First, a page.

Tuesday, July 20, 2010

Dream On: Taking Exception With Inception...

Every once in a while, a movie comes along that changes things. Changes the way you look at life, or at the very least, alters your perspective. Inception, my friends, is NOT one of those movies. Yep, I saw Inception this weekend, and in lieu of these week's normal material, I've decided to hit you with a review. So if you haven't seen it, be fore warned. Some of what I say may ruin the movie for you. SO...yeah. SPOILER ALERT!...

Now before I get into my actual review, let me get one thing perfectly clear. I liked this movie. I didn't love it, mind you, but as far as cinematic experiences go, it was certainly more than just a decent time. And to give you even further reference, I gave it a 7.7/10 on my now mythical movie judging scale, a scale on which perfect 10.0's belong to films such as The Usual Suspects, No Country For Old Men and The Godfather I & II, with another Leonardo DiCaprio effort, The Departed, receiving a highly respectable 7.5. And keep The Usual Suspects at the front of your mind, because we'll get back to that later on...

As for the movie itself, there are certain aspects of it which I would give a perfect 10. The cinematography being chief among them. If nothing else, the movie is visually stunning and has a great flow to it. The special effects are great, the scenes are framed beautifully, and except for a slight lull about 3/4 of the way through (start of snow scene), the movie moves along at the pace of a Guy Ritchie caper flick minus the cockney accents and overindulgent transitions...

I'd also give high marks to the casting, just not a perfect 10 as I could have done with a different actress playing Leonardo DiCaprio's wife, "Mol". Either get me someone scarier, or me someone better looking. Either way, she just wasn't cuttin' it. And the name "Mol" is just sketch, too; Joesph Gordon Levitt gives an amazing performance ("J-Gord SLAYS in Inception, man!"), serving not only as the story's essential linchpin, but also impressing with his mind bending stunts, which he actually performed himself; And Leo? Well, Leo is just Leo. And while I wouldn't rank this as one of his top 5 acting performances (#1: Gangs of NY), he does more than enough to carry the movie, and per usual comes off as both the coolest and smartest guy in the room. Just vintage Leo, more or less, and that can never be a bad thing; The rest of the All Star cast does a great job, as well, and aside from Michael Caine only being in the film for a touch under 2 minutes, they all do their part to help move the film along. Again, just a great casting job...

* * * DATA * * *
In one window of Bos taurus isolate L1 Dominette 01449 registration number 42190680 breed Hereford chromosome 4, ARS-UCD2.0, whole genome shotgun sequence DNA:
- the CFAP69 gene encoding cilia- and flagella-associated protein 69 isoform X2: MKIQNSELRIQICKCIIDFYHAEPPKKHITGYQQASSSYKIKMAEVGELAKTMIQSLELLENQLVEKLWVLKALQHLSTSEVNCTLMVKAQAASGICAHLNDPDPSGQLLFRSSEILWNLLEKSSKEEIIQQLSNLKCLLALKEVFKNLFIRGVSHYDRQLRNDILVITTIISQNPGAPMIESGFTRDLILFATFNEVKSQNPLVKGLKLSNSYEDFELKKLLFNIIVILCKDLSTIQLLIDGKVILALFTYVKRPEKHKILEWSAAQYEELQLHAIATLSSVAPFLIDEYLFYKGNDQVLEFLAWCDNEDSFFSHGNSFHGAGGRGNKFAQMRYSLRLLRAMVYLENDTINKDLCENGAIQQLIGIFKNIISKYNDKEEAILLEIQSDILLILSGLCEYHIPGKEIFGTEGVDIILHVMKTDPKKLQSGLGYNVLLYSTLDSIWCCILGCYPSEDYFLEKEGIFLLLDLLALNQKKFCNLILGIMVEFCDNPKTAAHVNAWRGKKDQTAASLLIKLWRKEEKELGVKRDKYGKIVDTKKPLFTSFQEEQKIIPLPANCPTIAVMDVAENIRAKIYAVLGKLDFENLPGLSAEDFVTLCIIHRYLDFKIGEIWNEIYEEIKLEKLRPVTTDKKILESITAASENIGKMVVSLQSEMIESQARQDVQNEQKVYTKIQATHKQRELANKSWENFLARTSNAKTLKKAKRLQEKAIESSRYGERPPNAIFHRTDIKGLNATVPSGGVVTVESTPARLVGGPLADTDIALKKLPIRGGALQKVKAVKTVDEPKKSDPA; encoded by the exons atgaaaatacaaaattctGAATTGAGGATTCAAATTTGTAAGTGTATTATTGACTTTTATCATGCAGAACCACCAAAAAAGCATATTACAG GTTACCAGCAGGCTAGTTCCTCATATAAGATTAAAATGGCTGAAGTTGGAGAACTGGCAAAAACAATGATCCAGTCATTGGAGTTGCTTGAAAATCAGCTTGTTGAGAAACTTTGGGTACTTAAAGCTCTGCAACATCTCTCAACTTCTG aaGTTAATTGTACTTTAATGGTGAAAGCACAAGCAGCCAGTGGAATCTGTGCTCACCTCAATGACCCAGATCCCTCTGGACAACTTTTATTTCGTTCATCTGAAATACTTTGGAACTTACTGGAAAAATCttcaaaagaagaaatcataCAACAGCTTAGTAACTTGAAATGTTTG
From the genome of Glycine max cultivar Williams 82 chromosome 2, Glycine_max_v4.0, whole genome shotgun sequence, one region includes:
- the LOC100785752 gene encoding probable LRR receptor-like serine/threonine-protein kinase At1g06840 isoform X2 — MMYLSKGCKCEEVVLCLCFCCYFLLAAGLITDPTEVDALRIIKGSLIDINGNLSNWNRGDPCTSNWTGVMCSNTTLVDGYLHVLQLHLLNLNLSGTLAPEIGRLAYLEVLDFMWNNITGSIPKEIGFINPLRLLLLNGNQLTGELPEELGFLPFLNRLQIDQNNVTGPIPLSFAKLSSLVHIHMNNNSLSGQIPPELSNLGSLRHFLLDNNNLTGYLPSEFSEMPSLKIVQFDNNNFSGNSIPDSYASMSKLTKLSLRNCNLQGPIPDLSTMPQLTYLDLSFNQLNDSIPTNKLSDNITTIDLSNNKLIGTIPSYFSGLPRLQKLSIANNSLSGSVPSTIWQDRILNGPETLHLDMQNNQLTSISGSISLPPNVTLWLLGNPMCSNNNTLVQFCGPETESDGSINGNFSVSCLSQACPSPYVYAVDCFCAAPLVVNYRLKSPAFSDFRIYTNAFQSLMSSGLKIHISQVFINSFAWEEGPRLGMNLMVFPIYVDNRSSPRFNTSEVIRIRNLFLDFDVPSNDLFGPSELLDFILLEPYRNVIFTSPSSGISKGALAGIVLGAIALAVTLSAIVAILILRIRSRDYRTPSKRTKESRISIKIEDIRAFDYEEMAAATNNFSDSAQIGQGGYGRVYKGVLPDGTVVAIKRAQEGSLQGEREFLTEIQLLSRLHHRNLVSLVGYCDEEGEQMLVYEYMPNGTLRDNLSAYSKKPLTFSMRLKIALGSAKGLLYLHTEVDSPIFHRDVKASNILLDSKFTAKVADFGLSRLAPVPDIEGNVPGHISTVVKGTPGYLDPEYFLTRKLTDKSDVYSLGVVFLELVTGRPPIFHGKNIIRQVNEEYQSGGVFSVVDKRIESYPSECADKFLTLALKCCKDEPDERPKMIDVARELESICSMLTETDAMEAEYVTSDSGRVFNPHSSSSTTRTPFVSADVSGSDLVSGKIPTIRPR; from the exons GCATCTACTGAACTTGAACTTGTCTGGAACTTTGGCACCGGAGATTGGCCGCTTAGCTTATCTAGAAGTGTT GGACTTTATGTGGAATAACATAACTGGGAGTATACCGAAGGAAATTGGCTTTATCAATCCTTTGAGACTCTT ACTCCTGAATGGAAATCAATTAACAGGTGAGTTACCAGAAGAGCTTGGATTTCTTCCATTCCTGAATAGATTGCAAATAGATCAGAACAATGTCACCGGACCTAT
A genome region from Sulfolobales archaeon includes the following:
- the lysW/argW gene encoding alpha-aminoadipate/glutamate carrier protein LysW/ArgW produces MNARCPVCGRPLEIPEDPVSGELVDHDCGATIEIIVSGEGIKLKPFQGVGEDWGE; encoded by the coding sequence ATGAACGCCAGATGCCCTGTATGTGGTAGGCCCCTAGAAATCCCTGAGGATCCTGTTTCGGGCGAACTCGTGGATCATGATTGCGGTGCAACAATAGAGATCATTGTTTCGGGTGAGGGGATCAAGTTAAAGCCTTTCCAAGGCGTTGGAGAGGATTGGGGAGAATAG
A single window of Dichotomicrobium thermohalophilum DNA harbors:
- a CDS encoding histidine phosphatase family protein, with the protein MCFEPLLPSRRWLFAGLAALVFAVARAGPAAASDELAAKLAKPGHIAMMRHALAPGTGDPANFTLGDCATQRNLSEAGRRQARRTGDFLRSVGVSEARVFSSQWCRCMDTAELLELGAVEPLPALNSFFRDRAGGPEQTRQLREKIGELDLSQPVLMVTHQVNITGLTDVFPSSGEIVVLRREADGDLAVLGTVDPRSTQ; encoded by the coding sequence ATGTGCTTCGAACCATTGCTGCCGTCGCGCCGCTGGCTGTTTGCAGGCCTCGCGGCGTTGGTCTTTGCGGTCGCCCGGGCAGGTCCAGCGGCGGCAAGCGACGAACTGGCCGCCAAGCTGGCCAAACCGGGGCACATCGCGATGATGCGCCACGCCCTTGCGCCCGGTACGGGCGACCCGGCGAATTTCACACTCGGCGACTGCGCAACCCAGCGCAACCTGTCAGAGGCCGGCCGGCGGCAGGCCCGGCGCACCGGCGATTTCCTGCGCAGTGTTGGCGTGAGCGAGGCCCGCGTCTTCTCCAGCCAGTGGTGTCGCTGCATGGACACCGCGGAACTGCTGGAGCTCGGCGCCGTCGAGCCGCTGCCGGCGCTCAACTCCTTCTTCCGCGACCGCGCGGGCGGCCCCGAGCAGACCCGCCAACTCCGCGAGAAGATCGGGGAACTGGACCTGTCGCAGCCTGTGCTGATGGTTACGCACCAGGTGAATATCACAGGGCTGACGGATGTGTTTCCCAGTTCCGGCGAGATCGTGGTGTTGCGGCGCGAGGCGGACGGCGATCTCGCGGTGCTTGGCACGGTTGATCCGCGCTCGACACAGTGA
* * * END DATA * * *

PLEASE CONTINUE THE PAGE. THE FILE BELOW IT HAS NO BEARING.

The "concept", being able to live and operate in other people's dreams, also gets a good grade in my book. While it's not Matrix-esque in that there was no way I could have ever thought of it myself, it was indeed an original idea and one I was excited to see played out. And through crafty direction by Christopher Nolan, I think they were able to transport the viewers into that world with minimal effort and very little confusion. Essentially, it was a great idea, and it was executed beautifully...

My only beef, and the one that has prompted me to speak out against a movie that nearly everyone is cementing in their Top 10 of all time, is the ending. Or in my opinion, the lack there of. And make no mistake, I'm not holding a grudge based on the cliffhanger way in which the movie ended, I'm just disappointed that what I viewed as such a meaningless and trivial part of the movie is the one thing that everyone is walking away talking about...